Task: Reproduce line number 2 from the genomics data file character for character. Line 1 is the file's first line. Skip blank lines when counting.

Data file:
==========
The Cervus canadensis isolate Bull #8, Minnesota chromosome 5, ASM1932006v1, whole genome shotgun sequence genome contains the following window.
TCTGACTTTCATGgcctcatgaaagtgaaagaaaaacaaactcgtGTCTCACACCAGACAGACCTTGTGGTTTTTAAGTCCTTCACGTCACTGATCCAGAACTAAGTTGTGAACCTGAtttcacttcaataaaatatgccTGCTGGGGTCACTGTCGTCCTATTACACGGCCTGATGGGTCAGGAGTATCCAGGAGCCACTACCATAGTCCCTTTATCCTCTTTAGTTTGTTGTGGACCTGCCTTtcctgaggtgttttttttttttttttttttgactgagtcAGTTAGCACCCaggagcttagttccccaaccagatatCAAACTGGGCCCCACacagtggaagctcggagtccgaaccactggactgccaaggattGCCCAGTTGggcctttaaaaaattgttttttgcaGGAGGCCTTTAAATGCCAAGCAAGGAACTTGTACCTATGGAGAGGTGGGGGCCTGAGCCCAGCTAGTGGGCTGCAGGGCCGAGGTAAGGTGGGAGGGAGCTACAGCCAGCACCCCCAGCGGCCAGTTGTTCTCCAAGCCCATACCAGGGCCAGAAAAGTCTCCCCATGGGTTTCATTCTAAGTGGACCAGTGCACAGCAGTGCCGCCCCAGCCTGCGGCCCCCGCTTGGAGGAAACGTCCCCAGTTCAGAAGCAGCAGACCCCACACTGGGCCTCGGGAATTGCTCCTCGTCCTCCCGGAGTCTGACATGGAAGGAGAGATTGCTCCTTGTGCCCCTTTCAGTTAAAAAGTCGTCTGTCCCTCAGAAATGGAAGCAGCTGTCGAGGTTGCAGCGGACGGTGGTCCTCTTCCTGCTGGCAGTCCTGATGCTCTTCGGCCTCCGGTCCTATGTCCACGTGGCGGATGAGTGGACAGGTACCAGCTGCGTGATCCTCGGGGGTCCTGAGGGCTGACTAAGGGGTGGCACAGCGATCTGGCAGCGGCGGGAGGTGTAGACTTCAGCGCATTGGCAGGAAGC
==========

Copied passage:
TCTGACTTTCATGgcctcatgaaagtgaaagaaaaacaaactcgtGTCTCACACCAGACAGACCTTGTGGTTTTTAAGTCCTTCACGTCACTGATCCAGAACTAAGTTGTGAACCTGAtttcacttcaataaaatatgccTGCTGGGGTCACTGTCGTCCTATTACACGGCCTGATGGGTCAGGAGTATCCAGGAGCCACTACCATAGTCCCTTTATCCTCTTTAGTTTGTTGTGGACCTGCCTTtcctgaggtgttttttttttttttttttttgactgagtcAGTTAGCACCCaggagcttagttccccaaccagatatCAAACTGGGCCCCACacagtggaagctcggagtccgaaccactggactgccaaggattGCCCAGTTGggcctttaaaaaattgttttttgcaGGAGGCCTTTAAATGCCAAGCAAGGAACTTGTACCTATGGAGAGGTGGGGGCCTGAGCCCAGCTAGTGGGCTGCAGGGCCGAGGTAAGGTGGGAGGGAGCTACAGCCAGCACCCCCAGCGGCCAGTTGTTCTCCAAGCCCATACCAGGGCCAGAAAAGTCTCCCCATGGGTTTCATTCTAAGTGGACCAGTGCACAGCAGTGCCGCCCCAGCCTGCGGCCCCCGCTTGGAGGAAACGTCCCCAGTTCAGAAGCAGCAGACCCCACACTGGGCCTCGGGAATTGCTCCTCGTCCTCCCGGAGTCTGACATGGAAGGAGAGATTGCTCCTTGTGCCCCTTTCAGTTAAAAAGTCGTCTGTCCCTCAGAAATGGAAGCAGCTGTCGAGGTTGCAGCGGACGGTGGTCCTCTTCCTGCTGGCAGTCCTGATGCTCTTCGGCCTCCGGTCCTATGTCCACGTGGCGGATGAGTGGACAGGTACCAGCTGCGTGATCCTCGGGGGTCCTGAGGGCTGACTAAGGGGTGGCACAGCGATCTGGCAGCGGCGGGAGGTGTAGACTTCAGCGCATTGGCAGGAAGC